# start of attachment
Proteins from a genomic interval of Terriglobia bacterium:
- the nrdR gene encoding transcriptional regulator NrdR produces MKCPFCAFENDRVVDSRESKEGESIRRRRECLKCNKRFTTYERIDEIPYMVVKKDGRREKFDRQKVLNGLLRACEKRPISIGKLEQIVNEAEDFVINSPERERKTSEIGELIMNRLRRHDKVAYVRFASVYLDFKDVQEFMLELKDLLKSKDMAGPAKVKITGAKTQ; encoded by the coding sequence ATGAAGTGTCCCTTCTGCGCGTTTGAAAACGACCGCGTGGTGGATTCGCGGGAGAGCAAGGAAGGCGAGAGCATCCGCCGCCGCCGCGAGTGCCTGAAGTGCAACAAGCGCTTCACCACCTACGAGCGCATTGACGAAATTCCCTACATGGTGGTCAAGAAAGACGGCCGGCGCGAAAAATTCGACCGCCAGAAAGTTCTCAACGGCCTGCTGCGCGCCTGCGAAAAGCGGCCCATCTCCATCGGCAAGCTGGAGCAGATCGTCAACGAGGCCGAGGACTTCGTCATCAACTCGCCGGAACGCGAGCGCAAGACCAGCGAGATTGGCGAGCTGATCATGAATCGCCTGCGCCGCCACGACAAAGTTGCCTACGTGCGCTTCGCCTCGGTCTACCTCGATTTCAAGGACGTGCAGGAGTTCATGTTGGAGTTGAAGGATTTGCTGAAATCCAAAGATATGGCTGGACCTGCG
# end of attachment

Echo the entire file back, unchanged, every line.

Proteins from a genomic interval of Terriglobia bacterium:
- the nrdR gene encoding transcriptional regulator NrdR produces MKCPFCAFENDRVVDSRESKEGESIRRRRECLKCNKRFTTYERIDEIPYMVVKKDGRREKFDRQKVLNGLLRACEKRPISIGKLEQIVNEAEDFVINSPERERKTSEIGELIMNRLRRHDKVAYVRFASVYLDFKDVQEFMLELKDLLKSKDMAGPAKVKITGAKTQ; encoded by the coding sequence ATGAAGTGTCCCTTCTGCGCGTTTGAAAACGACCGCGTGGTGGATTCGCGGGAGAGCAAGGAAGGCGAGAGCATCCGCCGCCGCCGCGAGTGCCTGAAGTGCAACAAGCGCTTCACCACCTACGAGCGCATTGACGAAATTCCCTACATGGTGGTCAAGAAAGACGGCCGGCGCGAAAAATTCGACCGCCAGAAAGTTCTCAACGGCCTGCTGCGCGCCTGCGAAAAGCGGCCCATCTCCATCGGCAAGCTGGAGCAGATCGTCAACGAGGCCGAGGACTTCGTCATCAACTCGCCGGAACGCGAGCGCAAGACCAGCGAGATTGGCGAGCTGATCATGAATCGCCTGCGCCGCCACGACAAAGTTGCCTACGTGCGCTTCGCCTCGGTCTACCTCGATTTCAAGGACGTGCAGGAGTTCATGTTGGAGTTGAAGGATTTGCTGAAATCCAAAGATATGGCTGGACCTGCG